# Why covariance functions?
One question about GPs that I couldn't wrap my head around until recently was: why do we work with covariance instead of precision functions? After all, one central limitation of GPs is the cost of inverting matrices, which we could perhaps cut down on if we worked with precision instead of covariance functions.
The reason we don't work with precision functions is because it's not possible to define a function which maps pairs of inputs to entries in a precision matrix, such that the precision matrices produced by it are consistent with one another. In particular, given a set of inputs $\mathbf{x}_{1:N}$, we can define a covariance function $k : \mathbb{R}^d \times \mathbb{R}^d \to \mathbb{R}$, mapping **pairs of inputs** $(\mathbf{x}_i, \mathbf{x}_j)$ to the respective entries of a covariance matrix $\boldsymbol{\Sigma}_{y_{1:N} | \mathbf{x}_{1:N}}$, and that the covariance matrices produced by this $k$ are consistent with each other. However, it is not possible in general to define a precision function $r : \mathbb{R}^d \times \mathbb{R}^d \to \mathbb{R}$, mapping **pairs of inputs** $(\mathbf{x}_i, \mathbf{x}_j)$ to the repsective entries of a covariance matrix $\mathbf{R}_{y_{1:N} | \mathbf{x}_{1:N}}$, such that the corresponding precision matrices are consistent with one another.
Consider set of input-output variables $\mathbf{x}_{1:N}, y_{1:N}$. We will show two ways of computing the marginal distribution of a subset of these variables, $y_{1:M}$ where $M < N$ and show that the covariance function produces consistent covariance matrices, while the precision function is not guaranteed to produce consistent precision matrices.
The first way of obtaining the marginal $p(y_{1:M} | \mathbf{x}_{1:M})$ is to simply apply $k : \mathbb{R}^d \times \mathbb{R}^d \to \mathbb{R}$ or $r : \mathbb{R}^d \times \mathbb{R}^d \to \mathbb{R}$ to the subset $\mathbf{x}_{1 : M}$ of input variables, to obtain the covariance or precision matrix respectively.
The other way to obtain the marginal distribution is to compute the integral
$$\begin{align}
p(y_{1:M} | \mathbf{x}_{1:M}) = \int p(y_{1:N} | \mathbf{x}_{1:N}) dy_{M+1:N} = \int \mathcal{N}\left(\mathbf{y}_{1:N}; \boldsymbol{\mu}_{y_{1:N} | \mathbf{x}_{1:N}}, \boldsymbol{\Sigma}_{y_{1:N} | \mathbf{x}_{1:N}} \right) dy_{M+1:N}.
\end{align}$$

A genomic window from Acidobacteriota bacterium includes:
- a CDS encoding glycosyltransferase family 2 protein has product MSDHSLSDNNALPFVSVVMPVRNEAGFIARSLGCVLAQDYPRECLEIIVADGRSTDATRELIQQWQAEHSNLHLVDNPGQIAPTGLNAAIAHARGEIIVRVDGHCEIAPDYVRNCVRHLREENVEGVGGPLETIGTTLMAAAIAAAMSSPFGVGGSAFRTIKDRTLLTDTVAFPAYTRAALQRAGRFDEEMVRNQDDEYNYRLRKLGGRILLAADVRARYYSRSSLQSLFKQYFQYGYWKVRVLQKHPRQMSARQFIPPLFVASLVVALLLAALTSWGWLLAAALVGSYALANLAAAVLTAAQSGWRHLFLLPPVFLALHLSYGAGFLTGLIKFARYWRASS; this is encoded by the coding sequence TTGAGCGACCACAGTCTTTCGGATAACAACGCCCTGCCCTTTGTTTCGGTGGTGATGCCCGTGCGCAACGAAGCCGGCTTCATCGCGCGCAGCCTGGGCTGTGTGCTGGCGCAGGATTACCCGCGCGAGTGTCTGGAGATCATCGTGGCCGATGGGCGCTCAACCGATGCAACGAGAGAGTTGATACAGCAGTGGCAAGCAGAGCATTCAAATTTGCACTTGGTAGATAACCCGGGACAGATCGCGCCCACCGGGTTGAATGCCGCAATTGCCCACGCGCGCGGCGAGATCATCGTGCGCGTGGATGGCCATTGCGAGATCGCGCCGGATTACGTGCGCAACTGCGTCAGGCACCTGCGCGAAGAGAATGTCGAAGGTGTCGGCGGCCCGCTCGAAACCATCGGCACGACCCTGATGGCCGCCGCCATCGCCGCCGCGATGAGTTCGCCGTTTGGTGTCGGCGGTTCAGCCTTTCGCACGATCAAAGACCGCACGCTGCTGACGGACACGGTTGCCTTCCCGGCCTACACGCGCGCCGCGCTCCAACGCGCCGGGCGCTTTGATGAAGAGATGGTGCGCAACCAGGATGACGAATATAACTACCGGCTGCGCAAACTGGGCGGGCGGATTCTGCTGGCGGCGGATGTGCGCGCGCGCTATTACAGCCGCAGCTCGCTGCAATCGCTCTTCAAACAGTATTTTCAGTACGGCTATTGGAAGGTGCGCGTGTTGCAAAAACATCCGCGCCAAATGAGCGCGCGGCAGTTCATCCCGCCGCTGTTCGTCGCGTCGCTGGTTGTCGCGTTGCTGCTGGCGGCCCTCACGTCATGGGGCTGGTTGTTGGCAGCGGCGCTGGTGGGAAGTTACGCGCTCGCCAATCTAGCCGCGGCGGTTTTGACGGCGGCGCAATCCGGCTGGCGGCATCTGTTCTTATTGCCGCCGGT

Regardless of whether we use $k$ or $r$, the distributions obtained through (a) direct computation or (b) marginalisation, better be the same. From the marginalisation property of multivariate Gaussians we have
$$\begin{align}
p(y_{1:M} | \mathbf{x}_{1:M}) = \mathcal{N}\left(\mathbf{y}_{1:M}; \mathbf{a}, \mathbf{A} \right),
\end{align}$$
where we have partitioned the mean $\boldsymbol{\mu}_{y_{1:N} | \mathbf{x}_{1:N}}$ and covariance $\boldsymbol{\Sigma}_{y_{1:N} | \mathbf{x}_{1:N}}$ of the joint distribution as
$$\begin{align}
p(y_{1:N} | \mathbf{x}_{1:N}) = \mathcal{N}\left(\mathbf{y}_{1:N}; \boldsymbol{\mu}_{y_{1:N} | \mathbf{x}_{1:N}}, \boldsymbol{\Sigma}_{y_{1:N} | \mathbf{x}_{1:N}} \right)= \mathcal{N}\left(\begin{bmatrix} \mathbf{y}_{1:M} \\ \mathbf{y}_{M+1:N}
\end{bmatrix}; \begin{bmatrix} \mathbf{a} \\ \mathbf{b}
\end{bmatrix},
\begin{bmatrix}
\mathbf{A}\phantom{^\top} & \mathbf{B}\\
\mathbf{B}^\top & \mathbf{C}
\end{bmatrix}\right).
\end{align}$$
A covariance function $k : \mathbb{R}^d \times \mathbb{R}^d \to \mathbb{R}$ taking **pairs of inputs** $(\mathbf{x}_i, \mathbf{x}_j)$ as arguments, is consistent in the sense that (a) applying $k$ to all pairs in $\mathbf{x}_{1 : N}$ and then marginalising over $\mathbf{x}_{M+1:N}$, and (b) applying $k$ to the pairs in $\mathbf{x}_{M+1:N}$; will produce the same covariance matrix. This model is self-consistent in this respect.
On the other hand, if the precision function $r$ takes pairs of inputs $(\mathbf{x}_i, \mathbf{x}_j)$ as its argument, then it cannot be self-consistent. We can see this by considering
$$\begin{align}
\mathbf{R}_{y_{1:N} | \mathbf{x}_{1:N}} &= \begin{pmatrix}
\mathbf{A}\phantom{^\top} & \mathbf{B}\\
\mathbf{B}^\top & \mathbf{C}
\end{pmatrix}^{-1} = \begin{pmatrix}
\mathbf{M} & -\mathbf{M}\mathbf{B}\mathbf{C}^{-1}\\
\mathbf{C}^{-1}\mathbf{B}^\top\mathbf{M} & \mathbf{C}^{-1} + \mathbf{C}^{-1} \mathbf{B}^\top \mathbf{M}\mathbf{B}\mathbf{C}^{-1}
\end{pmatrix}, \text{ where } \mathbf{M} = (\mathbf{A} - \mathbf{B} \mathbf{C}^{-1}\mathbf{B}^\top)^{-1},
\end{align}$$
and oberving that the entry $M_{ij}$ is a function of all the $\mathbf{x}_{1:N}$ inputs and not just $\mathbf{x}_i$ and $\mathbf{x}_j$. Thus, the precision function cannot be self-consistent if it takes pairs of inputs as its argument. In other words, the precision matrix depends on the whole set of inputs we are conditioning on, and any precision function that takes **pairs of inputs** as its arguments will be inconsistent in general - perhaps with some trivial exceptions. We therefore have the following informal observation.
**Observation (Precision functions and consistency)** It is not possible in general to define a precision function $r : \mathbb{R}^{d} \times \mathbb{R}^{d} \to \mathbb{R}$, mapping pairs of $d$-dimensional vectors to real numbers, such that it produces precision matrices which are consistent under marginalisation.

Since GP models are defined by covariance functions with input-pair arguments, this rules out the possibility of defining a GP using a precision function. We also observe that whereas the covariance of two random variables is a pair-wise quantity (by definition), the precision of two random variables is a set-wise or global quantity.